A local church association asks the McAlester City Council to reverse a decision by the city manager to remove street sign silhouettes depicting soldiers kneeling before a cross.
A group of members representing the Gaines Creek Association of Free Will Baptists met recently and signed a resolution asking the city council to reverse the city managers decision to remove the silhouettes.
“It offended me when I saw they took those down,” said James Prince executive chairman of the board for the association.
The association includes six Free Will Baptist churches including; New Hope, Fellowship, Canadian Shores, Stuart, Bethel and Tannehill.
“It just goes against the grain for me and probably 95 percent of the other folks in the area,” Prince said.
The removal came to light after McAlester resident Bill Derichsweiler said he was given the silhouetts by Bob Wallace, the man who paid for them.
“I went to the paper and to Pete Stasiak and Joe Irvin and I told them I couldn’t believe the city took those silhouettes down, Derichesweiler said.
“ I didn’t understand why they wouldn’t keep those up on the signs.”
Wallace the McAlester business owner who paid for the silhouettes said he was saddend over the removal.
“It made me feel bad,” he said.
Stasiak said. “I had them removed because of a conflict with church and state.”
Stasiak was referring to the First Amendment to the United States Constitution: "Congress shall make no law respecting an establishment of religion, or prohibiting the free exercise thereof...”
Joe Ervin attorney for the City of McAlester said there was legal reason to remove the signs.
“The First Amendment prohibits government from any establishment of religion; the cross is a Christian symbol,” Ervin said. “ It’s the same as if it had been a crescent moon or the Star of David or any symbol representing a specific faith.”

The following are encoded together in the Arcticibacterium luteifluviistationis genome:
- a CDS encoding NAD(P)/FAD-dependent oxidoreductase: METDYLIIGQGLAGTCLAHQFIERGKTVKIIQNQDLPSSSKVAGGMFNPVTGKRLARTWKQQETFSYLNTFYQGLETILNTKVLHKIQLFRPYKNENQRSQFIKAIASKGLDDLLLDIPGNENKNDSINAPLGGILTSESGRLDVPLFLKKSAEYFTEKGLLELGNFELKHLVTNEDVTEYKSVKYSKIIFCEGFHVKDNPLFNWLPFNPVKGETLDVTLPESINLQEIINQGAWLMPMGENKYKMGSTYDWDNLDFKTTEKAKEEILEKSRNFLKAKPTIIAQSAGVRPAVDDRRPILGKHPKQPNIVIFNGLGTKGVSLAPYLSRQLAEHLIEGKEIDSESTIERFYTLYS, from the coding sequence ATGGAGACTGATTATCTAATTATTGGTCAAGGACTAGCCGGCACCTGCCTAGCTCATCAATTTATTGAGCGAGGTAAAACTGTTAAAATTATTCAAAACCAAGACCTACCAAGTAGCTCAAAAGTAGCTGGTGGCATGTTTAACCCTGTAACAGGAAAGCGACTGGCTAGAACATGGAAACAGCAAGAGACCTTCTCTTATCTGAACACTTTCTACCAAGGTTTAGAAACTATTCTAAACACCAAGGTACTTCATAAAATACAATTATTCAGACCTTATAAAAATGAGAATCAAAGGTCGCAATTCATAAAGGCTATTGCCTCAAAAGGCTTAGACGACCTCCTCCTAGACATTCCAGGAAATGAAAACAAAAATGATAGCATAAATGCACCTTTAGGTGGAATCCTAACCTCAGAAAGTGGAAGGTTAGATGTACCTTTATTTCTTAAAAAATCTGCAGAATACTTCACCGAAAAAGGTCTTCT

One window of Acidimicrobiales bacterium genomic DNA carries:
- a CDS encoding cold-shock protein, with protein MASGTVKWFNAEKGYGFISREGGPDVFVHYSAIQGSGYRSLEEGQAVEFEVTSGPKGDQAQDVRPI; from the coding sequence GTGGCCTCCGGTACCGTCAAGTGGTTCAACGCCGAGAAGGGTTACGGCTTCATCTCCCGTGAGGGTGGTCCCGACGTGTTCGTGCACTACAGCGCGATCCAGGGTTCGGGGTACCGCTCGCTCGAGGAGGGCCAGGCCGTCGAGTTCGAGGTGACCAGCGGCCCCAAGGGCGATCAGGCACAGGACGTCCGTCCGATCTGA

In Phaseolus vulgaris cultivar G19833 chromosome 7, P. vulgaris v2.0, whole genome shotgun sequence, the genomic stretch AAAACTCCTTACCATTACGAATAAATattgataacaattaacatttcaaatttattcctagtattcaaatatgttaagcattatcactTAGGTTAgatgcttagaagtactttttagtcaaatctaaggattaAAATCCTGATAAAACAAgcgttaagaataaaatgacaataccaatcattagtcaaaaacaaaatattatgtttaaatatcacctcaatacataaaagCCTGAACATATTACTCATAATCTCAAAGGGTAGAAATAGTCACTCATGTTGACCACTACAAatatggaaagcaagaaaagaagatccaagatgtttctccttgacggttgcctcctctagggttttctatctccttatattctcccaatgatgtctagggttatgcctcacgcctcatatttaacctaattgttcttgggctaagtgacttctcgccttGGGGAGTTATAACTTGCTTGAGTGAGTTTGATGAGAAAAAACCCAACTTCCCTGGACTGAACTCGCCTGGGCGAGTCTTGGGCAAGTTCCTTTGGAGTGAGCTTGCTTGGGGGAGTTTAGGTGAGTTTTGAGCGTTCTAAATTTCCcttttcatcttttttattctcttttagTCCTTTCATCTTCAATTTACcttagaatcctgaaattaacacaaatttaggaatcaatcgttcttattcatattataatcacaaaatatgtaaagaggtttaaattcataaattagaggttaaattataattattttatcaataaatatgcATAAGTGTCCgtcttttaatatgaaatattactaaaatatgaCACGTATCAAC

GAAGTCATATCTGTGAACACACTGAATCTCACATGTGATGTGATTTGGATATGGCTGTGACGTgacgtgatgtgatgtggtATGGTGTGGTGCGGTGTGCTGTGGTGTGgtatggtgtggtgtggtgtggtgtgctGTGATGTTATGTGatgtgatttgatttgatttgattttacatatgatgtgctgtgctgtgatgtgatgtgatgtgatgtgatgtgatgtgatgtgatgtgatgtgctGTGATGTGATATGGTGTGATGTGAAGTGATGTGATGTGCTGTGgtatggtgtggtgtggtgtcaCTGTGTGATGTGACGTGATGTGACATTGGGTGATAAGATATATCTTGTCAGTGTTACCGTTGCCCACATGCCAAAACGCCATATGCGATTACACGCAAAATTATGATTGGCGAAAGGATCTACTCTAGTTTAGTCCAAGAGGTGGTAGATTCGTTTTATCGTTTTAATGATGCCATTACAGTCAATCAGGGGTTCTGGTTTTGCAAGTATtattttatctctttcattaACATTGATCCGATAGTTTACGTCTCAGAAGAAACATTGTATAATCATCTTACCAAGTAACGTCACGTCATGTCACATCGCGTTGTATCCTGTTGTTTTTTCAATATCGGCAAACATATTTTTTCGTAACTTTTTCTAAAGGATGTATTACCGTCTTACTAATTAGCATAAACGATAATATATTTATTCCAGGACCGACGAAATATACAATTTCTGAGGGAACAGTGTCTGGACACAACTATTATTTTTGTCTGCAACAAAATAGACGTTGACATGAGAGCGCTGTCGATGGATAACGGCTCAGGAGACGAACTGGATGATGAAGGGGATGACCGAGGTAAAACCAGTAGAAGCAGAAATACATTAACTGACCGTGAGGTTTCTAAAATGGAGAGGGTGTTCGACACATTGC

Meanwhile the resolution signed by the church association asks the McAlester City Council to reverse the city manager’s decision because removal discriminates against Christians.
A letter with the resolution from the association states;
“For several decades the one percent that oppose Christian values have worked very hard to impose their secular beliefs on the other 99.9 percent through our Legislative, Judicial and Executive branches.”
“In the last decade you might recall that the City of McAlester yielded to the unpopular pressure to remove a cross from its logo. Recently the City installed (silhouettes) depicting a US Military kneeling in silent prayer. By order of the city manager these...were removed supposedly so not as to offend anyone. Much could be said about that but I think you get the picture.”
The resolution argues that because the silhouettes picture soldiers kneeling in silent prayer that they should be allowed. Because silent prayer is not a violation of the Constitution.
“The Gaines Creek Association of Fee Will Baptists stand opposed to the removal of the “figurines” depicting US Military kneeling in silent prayer.
The United states Supreme Court has ruled that silent prayer, a moment of silence, silent meditation is legal.”
The resolution says the depiction should be “welcomed” not removed.
“The military witness of actual battlefield situations should be welcome gesture and not put in a negative light to offend those who stood in harms way to protect our freedoms.”
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Contact Jeanne LeFlore at firstname.lastname@example.org.